Like any enduring theory, there has been much follow-up research and critique of Knowles’ andragogical approach to adult learning. Merriam, Caffarella, & Baumgartner (2007) cite the critiques of Knowles’ work that question whether the theories of andragogy apply to all adults in all situations and whether they are effective with only adults. Merriam et al. point to recent critiques that have questioned the lack of consideration of “the sociohistorical context in which learning takes place” (2007, pp. 87-88)—resulting in the perpetuation of an inherently biased view that accepts an American White middle-class male perspective while ignoring other cultural and gender perspectives. Merriam et al., along with Brookfield (1995), also argue for the need to consider the potential role of social capital (including social networking, communities of practice, etc.) in creating positive learning environments in the adult workplace. Brookfield argues strongly against a theory of andragogy, stating “that the attempt to construct an exclusive theory of adult learning…is a grave error” (1995, Issues in Understanding Adult Learning section, para. 1). Rather than arguing for the truth of any one theory for adult learning, Brookfield encourages examining the insights and overlaps evident in what self-directed learning, critical reflection, experiential learning, and learning to learn have to offer adult educators; in addition, Brookfield encourages practitioners to remain aware of the impact of emerging research in the areas of cross cultural adult learning, practical theorizing, and distance learning (1995).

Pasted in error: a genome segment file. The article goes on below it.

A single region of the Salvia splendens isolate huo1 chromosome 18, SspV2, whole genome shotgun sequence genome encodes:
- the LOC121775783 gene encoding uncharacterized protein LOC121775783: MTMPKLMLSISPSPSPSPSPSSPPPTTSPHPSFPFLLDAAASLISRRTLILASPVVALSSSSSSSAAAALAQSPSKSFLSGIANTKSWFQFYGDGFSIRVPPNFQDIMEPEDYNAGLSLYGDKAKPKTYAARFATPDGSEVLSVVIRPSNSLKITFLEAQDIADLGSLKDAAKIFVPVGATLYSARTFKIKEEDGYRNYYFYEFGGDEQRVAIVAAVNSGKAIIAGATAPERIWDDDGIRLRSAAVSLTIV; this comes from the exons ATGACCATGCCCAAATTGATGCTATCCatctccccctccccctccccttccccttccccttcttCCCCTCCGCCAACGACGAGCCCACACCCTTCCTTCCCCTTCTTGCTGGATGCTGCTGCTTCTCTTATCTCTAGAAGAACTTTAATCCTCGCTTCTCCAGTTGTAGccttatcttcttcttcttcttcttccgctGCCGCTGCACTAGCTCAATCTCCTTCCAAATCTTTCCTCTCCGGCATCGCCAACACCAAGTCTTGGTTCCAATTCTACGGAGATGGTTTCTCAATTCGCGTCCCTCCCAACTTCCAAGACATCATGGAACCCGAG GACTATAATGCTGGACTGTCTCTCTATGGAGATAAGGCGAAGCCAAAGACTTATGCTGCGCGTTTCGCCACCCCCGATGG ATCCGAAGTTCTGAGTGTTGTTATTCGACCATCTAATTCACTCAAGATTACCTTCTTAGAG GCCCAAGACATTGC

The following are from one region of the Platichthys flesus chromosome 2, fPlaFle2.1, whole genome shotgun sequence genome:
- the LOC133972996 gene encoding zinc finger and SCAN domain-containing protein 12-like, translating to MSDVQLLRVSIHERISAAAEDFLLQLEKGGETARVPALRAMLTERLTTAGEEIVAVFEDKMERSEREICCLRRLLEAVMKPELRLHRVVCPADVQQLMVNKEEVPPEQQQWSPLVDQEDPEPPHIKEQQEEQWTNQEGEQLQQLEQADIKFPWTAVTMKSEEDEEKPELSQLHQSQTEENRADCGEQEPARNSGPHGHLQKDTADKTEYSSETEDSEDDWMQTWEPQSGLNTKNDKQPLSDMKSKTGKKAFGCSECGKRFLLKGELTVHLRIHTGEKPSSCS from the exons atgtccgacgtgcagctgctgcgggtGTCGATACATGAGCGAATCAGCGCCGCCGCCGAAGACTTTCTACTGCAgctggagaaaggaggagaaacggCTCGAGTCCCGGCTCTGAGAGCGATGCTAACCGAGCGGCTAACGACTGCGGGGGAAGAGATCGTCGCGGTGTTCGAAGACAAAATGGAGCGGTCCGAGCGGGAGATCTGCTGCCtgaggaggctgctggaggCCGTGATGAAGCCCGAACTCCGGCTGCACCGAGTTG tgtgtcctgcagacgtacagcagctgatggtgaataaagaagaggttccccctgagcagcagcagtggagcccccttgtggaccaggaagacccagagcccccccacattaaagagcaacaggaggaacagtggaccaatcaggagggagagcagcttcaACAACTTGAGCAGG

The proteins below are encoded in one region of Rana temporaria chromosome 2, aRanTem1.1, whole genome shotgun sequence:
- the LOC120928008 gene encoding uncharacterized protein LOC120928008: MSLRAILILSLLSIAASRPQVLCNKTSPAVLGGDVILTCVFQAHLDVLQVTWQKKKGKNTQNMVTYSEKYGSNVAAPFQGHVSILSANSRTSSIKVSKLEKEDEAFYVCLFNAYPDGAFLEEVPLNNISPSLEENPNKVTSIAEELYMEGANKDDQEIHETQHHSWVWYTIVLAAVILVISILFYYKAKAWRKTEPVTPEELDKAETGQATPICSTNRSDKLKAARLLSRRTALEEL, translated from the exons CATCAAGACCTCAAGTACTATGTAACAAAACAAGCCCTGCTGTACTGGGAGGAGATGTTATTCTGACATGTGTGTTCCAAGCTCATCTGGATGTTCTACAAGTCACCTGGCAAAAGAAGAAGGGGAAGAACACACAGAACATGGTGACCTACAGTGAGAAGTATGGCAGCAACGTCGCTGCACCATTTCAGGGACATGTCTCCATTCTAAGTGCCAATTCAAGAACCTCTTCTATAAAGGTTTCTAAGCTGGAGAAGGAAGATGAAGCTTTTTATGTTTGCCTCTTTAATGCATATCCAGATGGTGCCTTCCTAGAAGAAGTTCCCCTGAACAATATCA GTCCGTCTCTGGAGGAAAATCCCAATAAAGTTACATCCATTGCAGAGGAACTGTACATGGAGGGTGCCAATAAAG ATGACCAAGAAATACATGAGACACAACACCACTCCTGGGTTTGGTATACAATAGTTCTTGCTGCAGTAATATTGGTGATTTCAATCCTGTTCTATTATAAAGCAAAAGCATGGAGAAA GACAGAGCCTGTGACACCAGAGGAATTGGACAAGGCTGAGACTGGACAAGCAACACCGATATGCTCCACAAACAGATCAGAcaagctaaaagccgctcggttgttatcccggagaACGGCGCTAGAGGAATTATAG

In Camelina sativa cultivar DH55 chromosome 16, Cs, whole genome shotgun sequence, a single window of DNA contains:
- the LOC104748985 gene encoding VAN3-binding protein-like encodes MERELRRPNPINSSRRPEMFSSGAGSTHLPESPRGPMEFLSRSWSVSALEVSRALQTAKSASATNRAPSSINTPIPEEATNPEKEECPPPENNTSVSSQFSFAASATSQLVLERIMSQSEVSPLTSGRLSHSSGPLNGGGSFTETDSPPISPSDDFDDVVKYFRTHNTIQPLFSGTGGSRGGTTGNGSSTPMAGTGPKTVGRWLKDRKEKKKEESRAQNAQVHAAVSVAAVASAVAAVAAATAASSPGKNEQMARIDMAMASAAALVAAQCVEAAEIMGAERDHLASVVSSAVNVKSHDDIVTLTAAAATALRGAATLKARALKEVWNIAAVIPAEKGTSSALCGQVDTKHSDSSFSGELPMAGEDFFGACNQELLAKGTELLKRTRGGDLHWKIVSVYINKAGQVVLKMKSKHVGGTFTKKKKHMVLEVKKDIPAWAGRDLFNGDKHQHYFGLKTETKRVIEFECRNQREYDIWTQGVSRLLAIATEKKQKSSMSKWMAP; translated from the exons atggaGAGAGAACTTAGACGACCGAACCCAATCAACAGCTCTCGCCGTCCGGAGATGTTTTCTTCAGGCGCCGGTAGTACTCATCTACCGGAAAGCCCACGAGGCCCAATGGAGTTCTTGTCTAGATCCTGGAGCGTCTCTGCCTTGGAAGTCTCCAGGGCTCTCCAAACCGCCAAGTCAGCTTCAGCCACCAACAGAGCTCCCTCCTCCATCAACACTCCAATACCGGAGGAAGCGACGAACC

One of the greatest debates about andragogy relates to whether andragogy is a theory at all. Based on this author’s reading, it appears evident that andragogy is not a theory but more a set of guidelines that can be used by adult learning practitioners. Knowles himself acknowledged that he “prefers to think of [andragogy] as a model of assumptions about learning or a conceptual framework that serves as a basis for an emergent theory” (Knowles as cited in Merriam et al., 2007, p. 87). In order for Knowles’—or any researcher’s—work to be accepted as a true theory, it must pass rigorous empirical tests that validate the model’s assumptions and display the re-creatable impact of changing one or more of the model’s variables. Learning, being a largely internal process, is hard to measure. Yes, as the behaviorists argue, changes in behavior can be observed and measured. However, the same cannot be easily said for affective changes or acquisitions in tacit knowledge; self-reporting of affective changes is rife with bias, and tacit knowledge is highly difficult to access and express. So perhaps, as Gagne (as cited in Knowles et al., 2005, p. 10) suggests, learning is not something that can by theorized, but rather learning may be a set of generalizations and principles that can be applied to result in desired performance changes.